Gig Business

How to Get Gigs at Trade Shows

By Matt Holland

At your standard trade show, businesses only have 4-5 seconds to make an impression with their exhibit. Each company competes with hundreds of other booths, making it a struggle to stand out. As an entertainer, you can be a valuable resource for businesses to gain the attention they need to promote their services. Additionally, the thousands of trade show attendees are a great resource for new connections and gig opportunities. Choose the right trade show and you’ve got a successful gig that could lead to even more future performances.


Develop your material.

In our own experience at conferences and trade shows, variety performers such as Magicians, Celebrity Impersonators, Costumed Characters, and even Stilt Walkers have helped us make huge impacts on attendees. And we’re not alone. Businesses of all kinds are seeing the value of live entertainment at their exhibits, so it’s time you tapped into that market.

First, you’ll want to customize your performance and material to be effective in a small space. You’ll likely be performing at the booth or in between aisles, so if you can, tweak your act to provide strolling entertainment. For each artist, this may require different creative skills. Impersonators and Stilt Walkers can walk around the trade show performing while wearing a branded t-shirt or passing out promotional material of the business you’re supporting. Magicians can use their skills to attract individuals to the booth for a quick but mind-blowing illusion. Other unique services like Photo Booths and Caricaturists can offer attendees a keepsake, which can be branded by the business. However you choose to utilize your talent, remember that you’re there to ultimately bring more customers for the business. To ensure your client is happy, think of yourself as a temporary employee.


Research your options.

The right trade show is not only a good gig, but it can also be an excellent networking opportunity with businesses in your community. Take advantage of local and regional conferences by researching expo/convention centers in your area. You’ll more than likely find your local expo centers with up-to-date online calendars, as well as contact information if you need to reach a trade show rep or organizer.

If you’re open to traveling, visit a worldwide directory of upcoming trade shows like this one: Each link in the directory will lead to a dedicated website that offers more information about that specific event. Look for a vendor list to find businesses that will be presenting at this year’s trade show. (If you can’t find a list of vendors for the current year, look for a list from the previous year. Many of the same businesses exhibit each year.) With a little work, you can gather contact information of all the businesses that are participating in that event.


Pitch your services.

Once you’ve created a list of businesses to contact, you’ll want to email them your best marketing material. Even if you have lots of experience sending self-promoting emails, you may consider sprucing up your old templates. Most businesses are used to receiving sales/promotional emails (and often ignore them), so an impersonal approach should be avoided. Lead the email with a brief introduction and then focus on the needs they may have as a trade show exhibitor. Here’s an example:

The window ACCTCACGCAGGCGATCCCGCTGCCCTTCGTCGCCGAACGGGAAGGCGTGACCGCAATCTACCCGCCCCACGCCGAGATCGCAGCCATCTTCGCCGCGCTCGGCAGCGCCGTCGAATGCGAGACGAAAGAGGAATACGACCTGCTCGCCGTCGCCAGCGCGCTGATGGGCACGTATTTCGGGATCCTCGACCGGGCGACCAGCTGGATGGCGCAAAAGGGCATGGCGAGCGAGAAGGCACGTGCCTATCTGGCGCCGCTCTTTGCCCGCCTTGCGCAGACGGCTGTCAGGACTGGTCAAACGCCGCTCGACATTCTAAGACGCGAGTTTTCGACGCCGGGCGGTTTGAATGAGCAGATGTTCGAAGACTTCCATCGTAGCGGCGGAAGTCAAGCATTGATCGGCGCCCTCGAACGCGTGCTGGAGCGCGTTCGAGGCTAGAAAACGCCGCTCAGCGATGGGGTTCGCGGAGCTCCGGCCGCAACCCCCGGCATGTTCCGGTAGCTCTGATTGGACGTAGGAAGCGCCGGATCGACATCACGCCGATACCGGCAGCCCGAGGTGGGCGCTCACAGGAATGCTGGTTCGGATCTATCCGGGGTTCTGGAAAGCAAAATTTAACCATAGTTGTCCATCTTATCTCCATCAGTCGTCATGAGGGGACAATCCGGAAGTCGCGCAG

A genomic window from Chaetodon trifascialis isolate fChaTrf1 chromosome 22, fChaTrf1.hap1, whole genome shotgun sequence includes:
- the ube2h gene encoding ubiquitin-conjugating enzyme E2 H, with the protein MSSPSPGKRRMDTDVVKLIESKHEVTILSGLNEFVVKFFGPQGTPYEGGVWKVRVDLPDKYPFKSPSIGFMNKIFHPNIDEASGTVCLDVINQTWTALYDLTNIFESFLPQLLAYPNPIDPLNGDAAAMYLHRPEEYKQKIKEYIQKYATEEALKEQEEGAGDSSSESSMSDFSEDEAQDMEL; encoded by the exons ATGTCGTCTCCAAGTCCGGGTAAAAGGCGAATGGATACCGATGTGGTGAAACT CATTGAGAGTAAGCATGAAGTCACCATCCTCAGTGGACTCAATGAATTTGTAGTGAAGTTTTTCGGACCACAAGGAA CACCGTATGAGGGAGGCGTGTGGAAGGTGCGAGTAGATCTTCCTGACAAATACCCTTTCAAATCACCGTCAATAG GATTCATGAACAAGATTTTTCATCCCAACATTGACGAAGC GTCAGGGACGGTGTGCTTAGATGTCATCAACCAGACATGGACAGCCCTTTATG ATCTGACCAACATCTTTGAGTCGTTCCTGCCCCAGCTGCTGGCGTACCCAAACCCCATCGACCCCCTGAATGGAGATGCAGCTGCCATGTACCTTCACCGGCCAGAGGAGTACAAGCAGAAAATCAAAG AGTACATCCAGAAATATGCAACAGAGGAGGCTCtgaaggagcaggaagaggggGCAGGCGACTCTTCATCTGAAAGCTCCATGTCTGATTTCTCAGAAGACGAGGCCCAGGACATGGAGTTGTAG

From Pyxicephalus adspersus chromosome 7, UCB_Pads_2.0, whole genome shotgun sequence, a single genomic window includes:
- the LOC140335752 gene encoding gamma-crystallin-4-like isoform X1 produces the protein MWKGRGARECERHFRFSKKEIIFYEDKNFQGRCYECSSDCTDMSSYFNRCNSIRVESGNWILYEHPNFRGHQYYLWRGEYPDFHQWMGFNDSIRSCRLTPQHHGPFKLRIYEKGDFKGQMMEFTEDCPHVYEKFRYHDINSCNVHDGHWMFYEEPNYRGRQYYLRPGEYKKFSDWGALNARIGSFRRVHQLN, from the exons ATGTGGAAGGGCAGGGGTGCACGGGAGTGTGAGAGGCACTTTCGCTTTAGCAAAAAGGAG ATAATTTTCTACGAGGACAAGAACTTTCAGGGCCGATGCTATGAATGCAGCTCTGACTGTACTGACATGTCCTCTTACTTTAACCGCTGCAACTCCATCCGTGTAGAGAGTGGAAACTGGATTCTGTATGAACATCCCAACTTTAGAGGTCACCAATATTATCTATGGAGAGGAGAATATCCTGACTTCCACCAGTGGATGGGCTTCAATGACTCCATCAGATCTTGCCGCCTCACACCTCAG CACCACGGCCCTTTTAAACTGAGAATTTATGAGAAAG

Hi <insert contact name>, 

My name is Matt Holland, and I’m a professional magician with over 10 years of experience. I noticed that <insert business name> is listed as an exhibitor for this year’s <insert trade show>, and I was wondering what your plans are for attracting attendees to your exhibit? Thousands of trade show exhibitors across the country are using live entertainment to make their services stand out, and we’d love to work with you to get more eyes on your business. 

Following this introduction, you’ll want to include a few details of your performance and most importantly, how your performance can act as a segue for the business to promote their services. Include your best marketing materials (high-quality photos and/or videos) that highlight your strolling performance. If you don’t have experience in trade show gigs, make sure your performance examples can easily be translated to a trade show environment. It’s also great to show a few raving reviews from your past clients.

Once you’ve got the gig, be sure to take advantage of any opportunities you get for more referrals. Keep in mind, your first priority is to promote the business that hired you, but it doesn’t hurt to bring along business cards for yourself as well. You’ll want to be prepared to give out your information to potential clients who are interested in booking your services for other events.

Trade show events can be a wonderful opportunity to grow your business and perform for a large crowd. It may take some work on your end, but trade show gigs lead to years of repeat clients and referrals for more bookings!


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